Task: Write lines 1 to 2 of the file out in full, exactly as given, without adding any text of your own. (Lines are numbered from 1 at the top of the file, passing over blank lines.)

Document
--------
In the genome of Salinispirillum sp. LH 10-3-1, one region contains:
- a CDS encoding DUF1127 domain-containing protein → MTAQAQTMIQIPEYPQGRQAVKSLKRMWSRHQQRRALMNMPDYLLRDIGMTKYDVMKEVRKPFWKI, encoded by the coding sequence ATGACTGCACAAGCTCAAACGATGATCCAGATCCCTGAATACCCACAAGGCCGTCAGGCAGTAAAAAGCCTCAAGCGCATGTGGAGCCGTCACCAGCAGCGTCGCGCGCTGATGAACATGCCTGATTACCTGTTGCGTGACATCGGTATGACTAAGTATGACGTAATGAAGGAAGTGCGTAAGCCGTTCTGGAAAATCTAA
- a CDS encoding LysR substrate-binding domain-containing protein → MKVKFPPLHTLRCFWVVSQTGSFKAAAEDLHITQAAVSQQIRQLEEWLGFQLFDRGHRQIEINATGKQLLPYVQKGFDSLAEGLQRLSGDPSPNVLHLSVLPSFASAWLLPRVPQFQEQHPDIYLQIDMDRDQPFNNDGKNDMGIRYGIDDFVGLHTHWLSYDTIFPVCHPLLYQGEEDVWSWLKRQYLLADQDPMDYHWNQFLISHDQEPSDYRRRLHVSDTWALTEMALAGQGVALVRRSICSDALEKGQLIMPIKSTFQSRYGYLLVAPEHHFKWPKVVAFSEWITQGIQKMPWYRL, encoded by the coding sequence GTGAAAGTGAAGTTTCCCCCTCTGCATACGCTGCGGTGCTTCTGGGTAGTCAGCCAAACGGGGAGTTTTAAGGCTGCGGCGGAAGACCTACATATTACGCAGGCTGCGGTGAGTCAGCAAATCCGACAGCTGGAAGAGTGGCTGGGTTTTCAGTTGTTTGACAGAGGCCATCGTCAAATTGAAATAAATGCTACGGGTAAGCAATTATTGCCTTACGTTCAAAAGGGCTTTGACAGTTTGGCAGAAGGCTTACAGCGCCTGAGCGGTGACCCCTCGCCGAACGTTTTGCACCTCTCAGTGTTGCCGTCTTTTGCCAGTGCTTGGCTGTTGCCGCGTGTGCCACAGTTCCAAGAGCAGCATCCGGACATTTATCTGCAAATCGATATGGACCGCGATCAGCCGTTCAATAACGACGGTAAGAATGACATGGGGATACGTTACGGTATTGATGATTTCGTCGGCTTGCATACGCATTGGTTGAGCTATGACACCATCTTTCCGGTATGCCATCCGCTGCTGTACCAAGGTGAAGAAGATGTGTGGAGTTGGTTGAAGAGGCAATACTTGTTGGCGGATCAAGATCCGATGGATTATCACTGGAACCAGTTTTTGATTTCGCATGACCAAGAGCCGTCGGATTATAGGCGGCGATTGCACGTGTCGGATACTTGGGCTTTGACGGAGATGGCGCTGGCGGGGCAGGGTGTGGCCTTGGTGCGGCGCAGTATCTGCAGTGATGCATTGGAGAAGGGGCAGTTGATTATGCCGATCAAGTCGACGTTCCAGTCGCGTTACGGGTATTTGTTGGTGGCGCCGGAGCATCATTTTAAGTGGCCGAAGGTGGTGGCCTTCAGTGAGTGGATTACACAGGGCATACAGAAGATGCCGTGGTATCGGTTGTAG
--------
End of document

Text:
In the genome of Salinispirillum sp. LH 10-3-1, one region contains:
- a CDS encoding DUF1127 domain-containing protein → MTAQAQTMIQIPEYPQGRQAVKSLKRMWSRHQQRRALMNMPDYLLRDIGMTKYDVMKEVRKPFWKI, encoded by the coding sequence ATGACTGCACAAGCTCAAACGATGATCCAGATCCCTGAATACCCACAAGGCCGTCAGGCAGTAAAAAGCCTCAAGCGCATGTGGAGCCGTCACCAGCAGCGTCGCGCGCTGATGAACATGCCTGATTACCTGTTGCGTGACATCGGTATGACTAAGTATGACGTAATGAAGGAAGTGCGTAAGCCGTTCTGGAAAATCTAA